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Should Siemens Gamesa Renewable Energy, S.A.’s (BME:SGRE) Weak Investment Returns Worry You?

Simply Wall St

Today we are going to look at Siemens Gamesa Renewable Energy, S.A. (BME:SGRE) to see whether it might be an attractive investment prospect. In particular, we'll consider its Return On Capital Employed (ROCE), as that can give us insight into how profitably the company is able to employ capital in its business.

Firstly, we'll go over how we calculate ROCE. Second, we'll look at its ROCE compared to similar companies. Last but not least, we'll look at what impact its current liabilities have on its ROCE.

Understanding Return On Capital Employed (ROCE)

ROCE is a metric for evaluating how much pre-tax income (in percentage terms) a company earns on the capital invested in its business. All else being equal, a better business will have a higher ROCE. In brief, it is a useful tool, but it is not without drawbacks. Author Edwin Whiting says to be careful when comparing the ROCE of different businesses, since 'No two businesses are exactly alike.'

How Do You Calculate Return On Capital Employed?

Analysts use this formula to calculate return on capital employed:

Return on Capital Employed = Earnings Before Interest and Tax (EBIT) ÷ (Total Assets - Current Liabilities)

Or for Siemens Gamesa Renewable Energy:

0.036 = €347m ÷ (€17b - €7.2b) (Based on the trailing twelve months to December 2018.)

So, Siemens Gamesa Renewable Energy has an ROCE of 3.6%.

View our latest analysis for Siemens Gamesa Renewable Energy

Does Siemens Gamesa Renewable Energy Have A Good ROCE?

ROCE is commonly used for comparing the performance of similar businesses. We can see Siemens Gamesa Renewable Energy's ROCE is meaningfully below the Electrical industry average of 12%. This could be seen as a negative, as it suggests some competitors may be employing their capital more efficiently. Regardless of how Siemens Gamesa Renewable Energy stacks up against its industry, its ROCE in absolute terms is quite low (especially compared to a bank account). There are potentially more appealing investments elsewhere.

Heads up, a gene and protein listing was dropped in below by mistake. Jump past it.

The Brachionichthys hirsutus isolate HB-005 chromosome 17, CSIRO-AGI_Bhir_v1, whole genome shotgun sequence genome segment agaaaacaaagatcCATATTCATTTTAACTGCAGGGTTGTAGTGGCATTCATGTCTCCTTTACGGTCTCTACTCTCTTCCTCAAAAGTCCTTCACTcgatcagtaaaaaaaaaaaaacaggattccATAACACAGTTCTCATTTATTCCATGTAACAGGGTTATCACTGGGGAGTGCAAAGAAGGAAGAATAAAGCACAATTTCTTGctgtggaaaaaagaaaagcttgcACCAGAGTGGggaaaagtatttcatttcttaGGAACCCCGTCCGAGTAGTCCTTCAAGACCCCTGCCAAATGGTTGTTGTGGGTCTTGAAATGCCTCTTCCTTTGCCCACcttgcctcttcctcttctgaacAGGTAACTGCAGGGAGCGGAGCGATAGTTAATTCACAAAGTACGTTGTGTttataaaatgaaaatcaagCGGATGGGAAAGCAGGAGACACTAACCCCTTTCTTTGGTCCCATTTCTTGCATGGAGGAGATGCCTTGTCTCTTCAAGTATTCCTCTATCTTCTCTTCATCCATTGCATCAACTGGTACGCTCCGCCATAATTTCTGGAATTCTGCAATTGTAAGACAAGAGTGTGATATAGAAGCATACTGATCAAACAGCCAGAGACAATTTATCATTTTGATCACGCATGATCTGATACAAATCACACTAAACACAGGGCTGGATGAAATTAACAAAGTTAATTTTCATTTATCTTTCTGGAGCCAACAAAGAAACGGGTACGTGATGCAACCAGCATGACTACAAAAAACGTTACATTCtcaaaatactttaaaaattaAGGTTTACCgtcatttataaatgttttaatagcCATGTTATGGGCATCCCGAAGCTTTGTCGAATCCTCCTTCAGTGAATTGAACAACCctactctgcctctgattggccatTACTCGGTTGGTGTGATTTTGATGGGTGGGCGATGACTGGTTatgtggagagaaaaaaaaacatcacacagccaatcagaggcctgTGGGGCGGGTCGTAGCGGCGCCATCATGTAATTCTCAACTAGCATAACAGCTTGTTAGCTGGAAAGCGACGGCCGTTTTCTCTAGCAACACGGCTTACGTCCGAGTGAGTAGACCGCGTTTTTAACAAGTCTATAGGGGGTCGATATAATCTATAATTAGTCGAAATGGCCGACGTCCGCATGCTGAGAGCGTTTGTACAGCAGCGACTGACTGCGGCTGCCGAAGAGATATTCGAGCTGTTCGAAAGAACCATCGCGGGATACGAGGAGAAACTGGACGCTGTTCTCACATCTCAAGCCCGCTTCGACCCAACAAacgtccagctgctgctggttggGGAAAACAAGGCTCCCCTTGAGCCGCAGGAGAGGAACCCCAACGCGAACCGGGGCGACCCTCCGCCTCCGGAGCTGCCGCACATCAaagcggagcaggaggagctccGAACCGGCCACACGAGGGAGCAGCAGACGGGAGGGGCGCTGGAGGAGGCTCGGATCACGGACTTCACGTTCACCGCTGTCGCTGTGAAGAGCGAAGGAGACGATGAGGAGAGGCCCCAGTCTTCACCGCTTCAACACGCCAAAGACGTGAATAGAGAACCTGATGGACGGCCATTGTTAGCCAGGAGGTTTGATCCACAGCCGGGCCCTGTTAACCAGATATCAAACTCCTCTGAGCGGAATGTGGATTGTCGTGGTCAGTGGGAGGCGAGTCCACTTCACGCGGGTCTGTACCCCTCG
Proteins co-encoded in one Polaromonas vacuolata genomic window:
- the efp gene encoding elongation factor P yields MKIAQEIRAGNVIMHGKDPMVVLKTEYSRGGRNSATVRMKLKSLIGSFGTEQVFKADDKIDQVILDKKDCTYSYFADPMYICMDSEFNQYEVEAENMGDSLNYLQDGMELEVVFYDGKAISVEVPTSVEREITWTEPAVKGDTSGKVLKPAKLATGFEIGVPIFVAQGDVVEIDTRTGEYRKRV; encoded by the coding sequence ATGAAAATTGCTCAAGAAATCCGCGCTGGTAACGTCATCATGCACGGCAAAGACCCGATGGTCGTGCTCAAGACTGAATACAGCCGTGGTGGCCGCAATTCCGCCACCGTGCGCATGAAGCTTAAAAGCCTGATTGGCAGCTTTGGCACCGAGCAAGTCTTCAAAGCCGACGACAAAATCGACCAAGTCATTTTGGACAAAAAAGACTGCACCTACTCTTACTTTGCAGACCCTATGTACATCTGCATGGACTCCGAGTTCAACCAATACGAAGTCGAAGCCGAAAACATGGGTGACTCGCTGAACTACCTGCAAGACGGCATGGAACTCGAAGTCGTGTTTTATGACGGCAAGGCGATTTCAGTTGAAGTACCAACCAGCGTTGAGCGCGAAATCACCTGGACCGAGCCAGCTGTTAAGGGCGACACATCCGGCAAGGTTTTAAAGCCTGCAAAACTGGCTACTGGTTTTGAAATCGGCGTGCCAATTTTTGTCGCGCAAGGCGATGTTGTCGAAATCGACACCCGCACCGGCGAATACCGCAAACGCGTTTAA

Siemens Gamesa Renewable Energy's current ROCE of 3.6% is lower than 3 years ago, when the company reported a 32% ROCE. So investors might consider if it has had issues recently.

BME:SGRE Past Revenue and Net Income, April 25th 2019

When considering this metric, keep in mind that it is backwards looking, and not necessarily predictive. ROCE can be deceptive for cyclical businesses, as returns can look incredible in boom times, and terribly low in downturns. ROCE is, after all, simply a snap shot of a single year. Future performance is what matters, and you can see analyst predictions in our free report on analyst forecasts for the company.

Do Siemens Gamesa Renewable Energy's Current Liabilities Skew Its ROCE?

Current liabilities are short term bills and invoices that need to be paid in 12 months or less. Due to the way ROCE is calculated, a high level of current liabilities makes a company look as though it has less capital employed, and thus can (sometimes unfairly) boost the ROCE. To counteract this, we check if a company has high current liabilities, relative to its total assets.

Siemens Gamesa Renewable Energy has total assets of €17b and current liabilities of €7.2b. As a result, its current liabilities are equal to approximately 43% of its total assets. With a medium level of current liabilities boosting the ROCE a little, Siemens Gamesa Renewable Energy's low ROCE is unappealing.

Our Take On Siemens Gamesa Renewable Energy's ROCE

There are likely better investments out there. You might be able to find a better investment than Siemens Gamesa Renewable Energy. If you want a selection of possible winners, check out this free list of interesting companies that trade on a P/E below 20 (but have proven they can grow earnings).

If you are like me, then you will not want to miss this free list of growing companies that insiders are buying.

We aim to bring you long-term focused research analysis driven by fundamental data. Note that our analysis may not factor in the latest price-sensitive company announcements or qualitative material.

If you spot an error that warrants correction, please contact the editor at editorial-team@simplywallst.com. This article by Simply Wall St is general in nature. It does not constitute a recommendation to buy or sell any stock, and does not take account of your objectives, or your financial situation. Simply Wall St has no position in the stocks mentioned. Thank you for reading.